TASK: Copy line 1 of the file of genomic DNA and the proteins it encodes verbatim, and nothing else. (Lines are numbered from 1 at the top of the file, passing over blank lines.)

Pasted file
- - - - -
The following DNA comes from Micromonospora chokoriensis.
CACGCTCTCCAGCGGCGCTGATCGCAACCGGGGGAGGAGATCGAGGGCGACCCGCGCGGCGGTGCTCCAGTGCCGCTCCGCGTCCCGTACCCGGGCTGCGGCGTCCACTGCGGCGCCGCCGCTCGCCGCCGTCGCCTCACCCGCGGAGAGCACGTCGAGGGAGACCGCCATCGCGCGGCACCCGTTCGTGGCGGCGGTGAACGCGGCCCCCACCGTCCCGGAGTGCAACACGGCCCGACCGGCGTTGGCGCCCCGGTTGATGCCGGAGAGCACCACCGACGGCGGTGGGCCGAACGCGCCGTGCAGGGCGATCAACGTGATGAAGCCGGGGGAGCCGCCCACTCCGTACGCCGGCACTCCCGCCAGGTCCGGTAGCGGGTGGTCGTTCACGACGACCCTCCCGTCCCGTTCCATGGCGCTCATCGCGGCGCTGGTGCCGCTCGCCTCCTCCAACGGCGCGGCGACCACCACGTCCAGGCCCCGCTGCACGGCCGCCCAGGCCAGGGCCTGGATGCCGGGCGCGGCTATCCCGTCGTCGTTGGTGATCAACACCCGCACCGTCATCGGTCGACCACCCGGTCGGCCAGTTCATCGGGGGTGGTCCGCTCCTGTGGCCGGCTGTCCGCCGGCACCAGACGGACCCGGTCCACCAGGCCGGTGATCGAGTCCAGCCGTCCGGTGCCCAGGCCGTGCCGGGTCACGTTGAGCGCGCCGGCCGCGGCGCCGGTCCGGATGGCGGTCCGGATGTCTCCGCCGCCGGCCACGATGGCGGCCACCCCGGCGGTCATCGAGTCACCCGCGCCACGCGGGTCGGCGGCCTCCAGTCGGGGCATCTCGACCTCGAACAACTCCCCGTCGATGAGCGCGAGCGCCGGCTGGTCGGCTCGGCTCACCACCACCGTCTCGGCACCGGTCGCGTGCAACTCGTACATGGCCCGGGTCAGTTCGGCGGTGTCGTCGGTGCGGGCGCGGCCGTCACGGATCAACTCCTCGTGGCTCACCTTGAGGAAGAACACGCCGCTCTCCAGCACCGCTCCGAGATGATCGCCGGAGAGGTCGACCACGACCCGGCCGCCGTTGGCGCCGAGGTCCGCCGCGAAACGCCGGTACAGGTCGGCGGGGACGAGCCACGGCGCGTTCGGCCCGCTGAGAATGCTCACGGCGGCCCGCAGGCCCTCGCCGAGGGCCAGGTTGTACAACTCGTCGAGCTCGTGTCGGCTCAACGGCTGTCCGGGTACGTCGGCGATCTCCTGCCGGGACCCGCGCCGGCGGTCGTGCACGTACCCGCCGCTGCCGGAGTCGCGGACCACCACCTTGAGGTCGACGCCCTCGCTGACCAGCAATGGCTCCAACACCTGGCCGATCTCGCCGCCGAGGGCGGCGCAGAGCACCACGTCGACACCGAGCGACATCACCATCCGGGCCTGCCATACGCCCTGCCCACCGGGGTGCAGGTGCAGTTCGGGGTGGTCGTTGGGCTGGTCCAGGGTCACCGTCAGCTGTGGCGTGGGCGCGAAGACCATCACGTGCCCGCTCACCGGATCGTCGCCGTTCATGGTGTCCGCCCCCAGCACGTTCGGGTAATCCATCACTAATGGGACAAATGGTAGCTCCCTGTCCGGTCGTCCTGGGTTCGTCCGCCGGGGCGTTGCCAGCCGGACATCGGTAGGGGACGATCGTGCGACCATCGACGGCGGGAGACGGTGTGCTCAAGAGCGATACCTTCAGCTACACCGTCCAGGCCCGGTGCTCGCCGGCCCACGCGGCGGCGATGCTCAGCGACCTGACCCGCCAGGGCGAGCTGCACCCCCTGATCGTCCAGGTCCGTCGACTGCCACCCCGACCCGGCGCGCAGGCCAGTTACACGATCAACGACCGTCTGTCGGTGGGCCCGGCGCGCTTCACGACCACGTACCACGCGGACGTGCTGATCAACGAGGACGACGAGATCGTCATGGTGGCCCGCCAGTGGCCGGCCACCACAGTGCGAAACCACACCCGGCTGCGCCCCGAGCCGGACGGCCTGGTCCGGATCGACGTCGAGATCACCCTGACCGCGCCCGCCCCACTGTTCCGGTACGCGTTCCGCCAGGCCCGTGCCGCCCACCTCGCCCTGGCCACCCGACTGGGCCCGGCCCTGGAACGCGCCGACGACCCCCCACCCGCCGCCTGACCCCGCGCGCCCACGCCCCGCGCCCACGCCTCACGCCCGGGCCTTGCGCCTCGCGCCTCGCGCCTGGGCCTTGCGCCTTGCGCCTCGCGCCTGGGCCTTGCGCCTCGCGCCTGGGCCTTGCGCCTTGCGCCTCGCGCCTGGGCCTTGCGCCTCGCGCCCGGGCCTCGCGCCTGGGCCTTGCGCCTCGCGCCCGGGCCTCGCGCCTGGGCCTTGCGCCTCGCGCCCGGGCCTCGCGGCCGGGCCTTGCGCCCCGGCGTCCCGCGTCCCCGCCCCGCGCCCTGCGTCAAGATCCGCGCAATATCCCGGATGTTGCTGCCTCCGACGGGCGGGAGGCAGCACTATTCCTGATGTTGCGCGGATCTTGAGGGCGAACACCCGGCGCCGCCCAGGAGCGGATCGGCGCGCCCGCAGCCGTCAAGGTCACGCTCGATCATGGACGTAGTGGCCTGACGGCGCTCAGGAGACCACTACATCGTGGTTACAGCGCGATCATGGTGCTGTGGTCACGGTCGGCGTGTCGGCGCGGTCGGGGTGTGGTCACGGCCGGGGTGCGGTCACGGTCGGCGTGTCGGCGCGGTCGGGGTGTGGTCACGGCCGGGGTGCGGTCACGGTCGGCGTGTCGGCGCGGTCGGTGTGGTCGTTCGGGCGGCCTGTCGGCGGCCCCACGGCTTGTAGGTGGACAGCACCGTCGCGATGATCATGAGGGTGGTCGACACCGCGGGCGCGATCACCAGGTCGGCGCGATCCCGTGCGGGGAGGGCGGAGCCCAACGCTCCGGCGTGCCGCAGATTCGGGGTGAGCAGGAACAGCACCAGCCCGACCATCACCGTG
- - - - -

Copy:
The following DNA comes from Micromonospora chokoriensis.